NORTH KOREA NEWSLETTER NO. 41 (February 12, 2009) |
*** INTER-KOREAN RELATIONS
South Korea Rejects News Exchange with North Korea
SEOUL (Yonhap) -- The Seoul government turned down a proposal from a local journalist association to exchange news with North Korea, concerned that Pyongyang may use the medium for its own propaganda, officials said Feb. 4.
The decision appeared to be in line with the conservative Lee Myung-bak government's hardline policy, which has led to deeply frozen inter-Korean relations. The journalist association said it may take the case to court.
Journalist groups from the two Koreas reached an agreement in Pyongyang in October to exchange news, editorials, photos and videos through their respective websites. The South Korean group then submitted the necessary documents to obtain government approval.
The Unification Ministry handling inter-Korean affairs notified the Seoul-based association of its rejection in late January, said ministry spokesman Kim Ho-nyoun. "There are concerns that the exchange of news articles may undermine national security, public order and the interests of the general public," the spokesman told reporters.
Another ministry official, speaking on condition of anonymity, said, "The government sees the possibility that the exchange may serve as a mouthpiece for North Korea delivering its messages to the South."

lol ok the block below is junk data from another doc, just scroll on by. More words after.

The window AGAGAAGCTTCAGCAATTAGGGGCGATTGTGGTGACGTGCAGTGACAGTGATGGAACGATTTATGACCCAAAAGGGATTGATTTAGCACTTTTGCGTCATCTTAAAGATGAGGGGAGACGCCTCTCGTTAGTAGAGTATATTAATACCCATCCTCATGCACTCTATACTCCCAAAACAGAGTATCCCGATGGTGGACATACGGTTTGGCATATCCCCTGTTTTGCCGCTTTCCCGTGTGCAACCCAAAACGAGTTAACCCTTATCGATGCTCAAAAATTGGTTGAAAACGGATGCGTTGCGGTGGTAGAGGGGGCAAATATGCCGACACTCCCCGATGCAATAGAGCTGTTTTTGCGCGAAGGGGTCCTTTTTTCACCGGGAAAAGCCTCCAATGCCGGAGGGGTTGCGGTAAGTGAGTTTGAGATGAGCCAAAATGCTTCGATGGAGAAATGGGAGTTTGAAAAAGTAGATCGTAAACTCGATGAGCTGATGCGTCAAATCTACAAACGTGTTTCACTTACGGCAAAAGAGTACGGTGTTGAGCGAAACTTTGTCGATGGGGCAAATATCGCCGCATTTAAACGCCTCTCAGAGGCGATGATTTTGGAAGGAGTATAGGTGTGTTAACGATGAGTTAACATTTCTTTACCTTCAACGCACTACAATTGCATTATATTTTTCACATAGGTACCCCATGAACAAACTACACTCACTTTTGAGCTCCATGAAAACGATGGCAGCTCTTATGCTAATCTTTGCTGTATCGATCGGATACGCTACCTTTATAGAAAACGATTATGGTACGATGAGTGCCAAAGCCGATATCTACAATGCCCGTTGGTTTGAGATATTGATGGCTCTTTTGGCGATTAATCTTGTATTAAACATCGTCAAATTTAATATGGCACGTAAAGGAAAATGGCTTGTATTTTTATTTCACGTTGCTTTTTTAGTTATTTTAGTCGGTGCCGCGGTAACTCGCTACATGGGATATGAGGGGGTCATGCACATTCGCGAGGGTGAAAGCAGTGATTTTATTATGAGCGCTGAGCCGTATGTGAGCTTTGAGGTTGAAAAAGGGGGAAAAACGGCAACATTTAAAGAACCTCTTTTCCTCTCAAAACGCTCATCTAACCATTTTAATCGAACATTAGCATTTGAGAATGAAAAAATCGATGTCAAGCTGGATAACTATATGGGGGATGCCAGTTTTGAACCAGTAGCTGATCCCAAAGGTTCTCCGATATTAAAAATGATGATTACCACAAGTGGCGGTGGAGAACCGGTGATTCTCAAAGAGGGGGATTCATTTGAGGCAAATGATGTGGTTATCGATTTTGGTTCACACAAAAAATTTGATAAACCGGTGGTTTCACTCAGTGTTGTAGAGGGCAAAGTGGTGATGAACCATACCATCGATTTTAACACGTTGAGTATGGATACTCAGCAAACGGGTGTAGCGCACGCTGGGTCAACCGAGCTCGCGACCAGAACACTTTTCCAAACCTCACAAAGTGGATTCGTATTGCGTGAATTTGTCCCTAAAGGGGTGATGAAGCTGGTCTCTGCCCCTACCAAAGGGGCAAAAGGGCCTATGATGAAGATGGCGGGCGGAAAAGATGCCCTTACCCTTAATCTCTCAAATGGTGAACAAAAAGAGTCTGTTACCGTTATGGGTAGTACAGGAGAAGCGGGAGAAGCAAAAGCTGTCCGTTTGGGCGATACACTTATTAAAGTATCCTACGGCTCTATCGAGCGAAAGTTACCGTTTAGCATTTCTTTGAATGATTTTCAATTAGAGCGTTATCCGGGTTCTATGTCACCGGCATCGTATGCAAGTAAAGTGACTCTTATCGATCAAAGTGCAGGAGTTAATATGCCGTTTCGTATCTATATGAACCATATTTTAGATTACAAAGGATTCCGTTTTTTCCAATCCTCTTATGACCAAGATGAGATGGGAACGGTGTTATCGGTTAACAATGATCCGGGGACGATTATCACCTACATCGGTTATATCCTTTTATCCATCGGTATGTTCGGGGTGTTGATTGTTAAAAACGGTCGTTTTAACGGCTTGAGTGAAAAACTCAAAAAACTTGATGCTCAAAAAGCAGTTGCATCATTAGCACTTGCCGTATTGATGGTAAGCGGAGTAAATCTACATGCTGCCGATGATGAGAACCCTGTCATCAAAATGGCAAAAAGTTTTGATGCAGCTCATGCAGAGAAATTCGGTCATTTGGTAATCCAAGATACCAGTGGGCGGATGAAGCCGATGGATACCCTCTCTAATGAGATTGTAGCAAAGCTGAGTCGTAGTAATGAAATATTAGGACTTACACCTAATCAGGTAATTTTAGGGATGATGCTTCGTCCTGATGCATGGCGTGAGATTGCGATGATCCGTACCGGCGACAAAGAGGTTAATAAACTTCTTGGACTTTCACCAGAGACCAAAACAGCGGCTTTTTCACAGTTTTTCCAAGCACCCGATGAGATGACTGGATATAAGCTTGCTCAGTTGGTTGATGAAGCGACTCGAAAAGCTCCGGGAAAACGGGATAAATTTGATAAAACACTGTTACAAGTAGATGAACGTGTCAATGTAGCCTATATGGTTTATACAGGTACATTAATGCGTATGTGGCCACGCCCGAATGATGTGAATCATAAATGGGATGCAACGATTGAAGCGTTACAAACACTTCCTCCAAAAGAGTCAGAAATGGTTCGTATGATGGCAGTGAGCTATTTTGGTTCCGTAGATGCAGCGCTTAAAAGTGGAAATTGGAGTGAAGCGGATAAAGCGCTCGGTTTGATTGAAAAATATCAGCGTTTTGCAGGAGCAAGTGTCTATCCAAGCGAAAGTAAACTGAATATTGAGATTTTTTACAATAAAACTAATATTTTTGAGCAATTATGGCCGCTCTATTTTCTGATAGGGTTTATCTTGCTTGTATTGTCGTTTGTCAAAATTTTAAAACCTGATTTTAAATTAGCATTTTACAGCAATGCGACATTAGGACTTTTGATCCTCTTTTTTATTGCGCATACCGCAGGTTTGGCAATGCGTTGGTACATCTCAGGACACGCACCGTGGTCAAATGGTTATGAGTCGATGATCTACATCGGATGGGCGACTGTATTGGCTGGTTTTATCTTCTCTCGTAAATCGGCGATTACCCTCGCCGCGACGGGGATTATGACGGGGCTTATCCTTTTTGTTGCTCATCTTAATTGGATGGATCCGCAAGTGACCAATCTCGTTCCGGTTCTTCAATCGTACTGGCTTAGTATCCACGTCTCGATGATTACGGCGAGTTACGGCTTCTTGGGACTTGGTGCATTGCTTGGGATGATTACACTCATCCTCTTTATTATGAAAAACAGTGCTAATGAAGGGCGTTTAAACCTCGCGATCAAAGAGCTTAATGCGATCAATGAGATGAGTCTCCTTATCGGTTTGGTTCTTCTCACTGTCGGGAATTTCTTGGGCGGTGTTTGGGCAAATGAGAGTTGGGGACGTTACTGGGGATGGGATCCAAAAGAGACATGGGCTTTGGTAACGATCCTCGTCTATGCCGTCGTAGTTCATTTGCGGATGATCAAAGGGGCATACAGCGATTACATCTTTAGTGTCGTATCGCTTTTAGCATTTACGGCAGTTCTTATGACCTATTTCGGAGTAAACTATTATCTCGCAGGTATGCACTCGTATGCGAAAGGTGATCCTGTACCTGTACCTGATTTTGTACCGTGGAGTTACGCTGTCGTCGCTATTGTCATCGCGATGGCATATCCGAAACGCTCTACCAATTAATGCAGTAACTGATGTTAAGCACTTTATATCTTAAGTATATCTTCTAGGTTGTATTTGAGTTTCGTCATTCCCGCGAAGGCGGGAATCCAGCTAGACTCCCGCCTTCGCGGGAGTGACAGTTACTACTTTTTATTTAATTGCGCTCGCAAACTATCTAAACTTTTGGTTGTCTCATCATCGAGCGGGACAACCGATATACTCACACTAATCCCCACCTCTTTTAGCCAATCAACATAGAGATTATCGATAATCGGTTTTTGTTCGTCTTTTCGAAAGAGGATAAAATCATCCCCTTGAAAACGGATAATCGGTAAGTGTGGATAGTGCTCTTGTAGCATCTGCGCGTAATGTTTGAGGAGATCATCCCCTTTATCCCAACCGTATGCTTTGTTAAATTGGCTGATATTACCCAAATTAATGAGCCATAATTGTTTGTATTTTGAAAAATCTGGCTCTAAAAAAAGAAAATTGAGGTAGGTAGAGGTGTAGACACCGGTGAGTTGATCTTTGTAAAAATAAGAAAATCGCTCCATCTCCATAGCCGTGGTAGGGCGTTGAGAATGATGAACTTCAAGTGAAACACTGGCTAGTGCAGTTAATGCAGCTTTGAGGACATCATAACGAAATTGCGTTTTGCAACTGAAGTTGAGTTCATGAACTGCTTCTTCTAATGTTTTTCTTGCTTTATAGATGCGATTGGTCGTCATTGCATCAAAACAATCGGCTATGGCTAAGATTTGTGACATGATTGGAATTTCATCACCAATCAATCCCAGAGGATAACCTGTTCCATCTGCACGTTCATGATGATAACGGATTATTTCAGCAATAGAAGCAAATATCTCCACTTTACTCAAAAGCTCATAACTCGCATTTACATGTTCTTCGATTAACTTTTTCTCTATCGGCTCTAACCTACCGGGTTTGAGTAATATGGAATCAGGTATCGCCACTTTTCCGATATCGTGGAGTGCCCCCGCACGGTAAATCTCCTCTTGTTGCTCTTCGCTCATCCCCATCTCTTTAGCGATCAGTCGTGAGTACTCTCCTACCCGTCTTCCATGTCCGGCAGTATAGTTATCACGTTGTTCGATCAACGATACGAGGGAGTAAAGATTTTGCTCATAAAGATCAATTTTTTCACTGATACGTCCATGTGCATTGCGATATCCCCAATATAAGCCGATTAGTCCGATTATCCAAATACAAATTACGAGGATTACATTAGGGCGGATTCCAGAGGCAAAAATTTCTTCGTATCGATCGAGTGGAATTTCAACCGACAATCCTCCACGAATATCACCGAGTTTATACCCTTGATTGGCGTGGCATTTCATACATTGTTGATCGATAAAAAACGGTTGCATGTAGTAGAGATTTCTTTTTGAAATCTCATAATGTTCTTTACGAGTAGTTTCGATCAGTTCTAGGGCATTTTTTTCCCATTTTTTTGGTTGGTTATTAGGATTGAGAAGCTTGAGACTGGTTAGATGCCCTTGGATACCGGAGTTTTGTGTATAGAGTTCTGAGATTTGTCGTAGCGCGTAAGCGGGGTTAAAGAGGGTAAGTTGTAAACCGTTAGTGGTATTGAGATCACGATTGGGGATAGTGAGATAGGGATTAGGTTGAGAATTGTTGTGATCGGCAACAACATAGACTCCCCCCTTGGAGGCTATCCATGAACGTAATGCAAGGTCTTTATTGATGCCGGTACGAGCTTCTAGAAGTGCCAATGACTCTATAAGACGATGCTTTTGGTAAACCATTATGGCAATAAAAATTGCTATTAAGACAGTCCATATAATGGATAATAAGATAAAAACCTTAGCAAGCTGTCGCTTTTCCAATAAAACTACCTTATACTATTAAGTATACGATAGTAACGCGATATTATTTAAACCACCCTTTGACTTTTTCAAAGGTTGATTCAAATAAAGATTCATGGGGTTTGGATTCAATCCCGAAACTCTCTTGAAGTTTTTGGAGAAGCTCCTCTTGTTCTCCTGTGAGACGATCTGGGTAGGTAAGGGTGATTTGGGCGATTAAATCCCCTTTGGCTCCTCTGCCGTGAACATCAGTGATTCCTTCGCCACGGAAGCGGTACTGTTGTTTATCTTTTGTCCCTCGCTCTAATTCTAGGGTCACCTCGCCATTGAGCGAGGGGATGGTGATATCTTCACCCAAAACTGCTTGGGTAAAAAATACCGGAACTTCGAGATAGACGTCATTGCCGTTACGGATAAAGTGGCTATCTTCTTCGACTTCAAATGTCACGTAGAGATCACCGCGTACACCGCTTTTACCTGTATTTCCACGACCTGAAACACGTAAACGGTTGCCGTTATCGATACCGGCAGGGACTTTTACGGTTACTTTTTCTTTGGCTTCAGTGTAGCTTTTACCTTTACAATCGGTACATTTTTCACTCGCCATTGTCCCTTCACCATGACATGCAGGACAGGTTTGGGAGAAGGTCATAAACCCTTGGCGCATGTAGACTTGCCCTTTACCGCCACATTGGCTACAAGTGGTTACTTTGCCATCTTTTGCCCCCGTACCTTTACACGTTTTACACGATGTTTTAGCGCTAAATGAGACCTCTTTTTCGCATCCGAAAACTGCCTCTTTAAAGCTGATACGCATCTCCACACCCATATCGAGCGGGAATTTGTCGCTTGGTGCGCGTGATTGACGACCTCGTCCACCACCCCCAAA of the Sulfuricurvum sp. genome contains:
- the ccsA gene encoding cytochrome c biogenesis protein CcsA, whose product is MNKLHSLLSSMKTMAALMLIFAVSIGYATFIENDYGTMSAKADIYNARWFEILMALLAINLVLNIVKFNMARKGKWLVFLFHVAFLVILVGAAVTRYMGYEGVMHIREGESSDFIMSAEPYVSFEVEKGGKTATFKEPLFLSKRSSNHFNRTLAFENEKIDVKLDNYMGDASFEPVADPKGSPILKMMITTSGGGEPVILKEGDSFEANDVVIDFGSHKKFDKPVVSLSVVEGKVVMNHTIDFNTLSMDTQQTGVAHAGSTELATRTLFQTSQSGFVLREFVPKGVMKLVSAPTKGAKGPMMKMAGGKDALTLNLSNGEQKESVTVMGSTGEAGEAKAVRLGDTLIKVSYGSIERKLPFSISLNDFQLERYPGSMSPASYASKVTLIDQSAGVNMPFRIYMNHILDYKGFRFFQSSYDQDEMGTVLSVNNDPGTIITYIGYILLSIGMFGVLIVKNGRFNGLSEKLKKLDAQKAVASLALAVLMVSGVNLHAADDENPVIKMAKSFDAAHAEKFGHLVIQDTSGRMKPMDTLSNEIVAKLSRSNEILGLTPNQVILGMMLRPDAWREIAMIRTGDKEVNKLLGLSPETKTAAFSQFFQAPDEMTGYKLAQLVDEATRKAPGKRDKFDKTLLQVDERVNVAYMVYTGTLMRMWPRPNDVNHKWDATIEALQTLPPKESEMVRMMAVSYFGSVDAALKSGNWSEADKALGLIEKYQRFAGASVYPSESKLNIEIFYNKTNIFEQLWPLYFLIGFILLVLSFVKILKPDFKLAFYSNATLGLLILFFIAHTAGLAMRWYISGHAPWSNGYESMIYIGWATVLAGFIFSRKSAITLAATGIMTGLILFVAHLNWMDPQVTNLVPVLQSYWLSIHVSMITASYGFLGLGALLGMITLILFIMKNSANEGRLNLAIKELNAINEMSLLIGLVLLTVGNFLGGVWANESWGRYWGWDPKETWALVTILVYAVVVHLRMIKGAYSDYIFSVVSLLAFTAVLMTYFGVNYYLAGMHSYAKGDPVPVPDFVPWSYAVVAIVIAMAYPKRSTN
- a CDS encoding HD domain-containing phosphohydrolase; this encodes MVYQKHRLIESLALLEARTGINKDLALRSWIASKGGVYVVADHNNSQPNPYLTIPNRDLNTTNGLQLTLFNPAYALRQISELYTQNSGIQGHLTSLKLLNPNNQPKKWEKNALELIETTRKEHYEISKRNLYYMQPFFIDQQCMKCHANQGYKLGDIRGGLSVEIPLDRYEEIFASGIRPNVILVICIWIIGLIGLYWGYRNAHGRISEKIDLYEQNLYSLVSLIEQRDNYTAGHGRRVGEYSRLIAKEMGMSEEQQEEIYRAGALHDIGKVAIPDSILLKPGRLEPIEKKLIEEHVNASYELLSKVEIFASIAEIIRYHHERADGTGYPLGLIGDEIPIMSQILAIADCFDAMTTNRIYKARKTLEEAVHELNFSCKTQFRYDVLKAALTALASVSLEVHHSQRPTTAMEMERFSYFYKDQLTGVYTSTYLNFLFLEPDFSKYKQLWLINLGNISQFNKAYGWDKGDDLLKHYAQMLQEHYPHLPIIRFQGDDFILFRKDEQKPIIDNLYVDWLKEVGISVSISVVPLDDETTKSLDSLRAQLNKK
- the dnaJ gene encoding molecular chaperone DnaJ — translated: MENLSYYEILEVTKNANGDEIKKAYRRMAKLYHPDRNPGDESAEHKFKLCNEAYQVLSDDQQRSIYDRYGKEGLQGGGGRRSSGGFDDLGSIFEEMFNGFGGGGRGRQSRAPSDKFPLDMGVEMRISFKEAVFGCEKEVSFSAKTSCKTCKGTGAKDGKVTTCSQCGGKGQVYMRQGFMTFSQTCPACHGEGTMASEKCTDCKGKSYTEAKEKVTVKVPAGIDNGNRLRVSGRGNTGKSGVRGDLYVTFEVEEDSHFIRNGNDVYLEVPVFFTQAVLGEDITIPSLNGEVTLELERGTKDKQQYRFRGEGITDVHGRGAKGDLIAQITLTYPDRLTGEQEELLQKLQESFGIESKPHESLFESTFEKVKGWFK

Media access across the border, with few exceptions, is strictly banned on both sides of the peninsula. Under the October agreement, South Korean news reports would be published on North Korea's official website, Uriminzokkiri, for North Korean citizens, while Uriminzokkiri would send its news reports to the South Korean association's Web site (wwww.tongilpress.com).
South Korea's journalist association berated Seoul's decision as an "insult" to the press and said it will take the case to court if the ministry refuses to reconsider. The association is part of the South Korean Committee for the June 15 Joint Statement, an umbrella organization of about 40 groups nationwide established after the first inter-Korean summit in 2000.
"It's an insult to journalists to say we will be the mouthpiece for the North. It's nonsense to make journalists bear the responsibility for the extremely damaged inter-Korean relations," Lee Jun-hee, co-chair of the association, said.
Critics say the decision is unfair, considering similar cases approved by the previous liberal administration. Tongil News, a Seoul-based Internet news organization, received government approval to exchange articles with Uriminzokkiri in April 2007.
Yonhap News Agency also has access to North Korean stories under a subscription contract signed with the North in 2006.
Hyundai Asan Desperate to Resume Tours to North Korea
SEOUL (Yonhap) -- A South Korean company operating businesses in North Korea said on Feb. 4 it is "desperate" to resume tours to a scenic mountain resort in the North within two months, citing the firm's deteriorating finances.
The chances, however, of resuming the tours to the North's Mt. Kumgang appear remote, as Pyongyang recently took a series of hostile actions that have inflamed tensions on the Korean Peninsula. The tours have been suspended since July last year when a South Korean tourist was fatally shot by a North Korean soldier.
"The tour to Mt. Kumgang should be resumed in April by all means," said Cho Kun-shik, chief executive of Hyundai Asan Corp., the South's tour operator.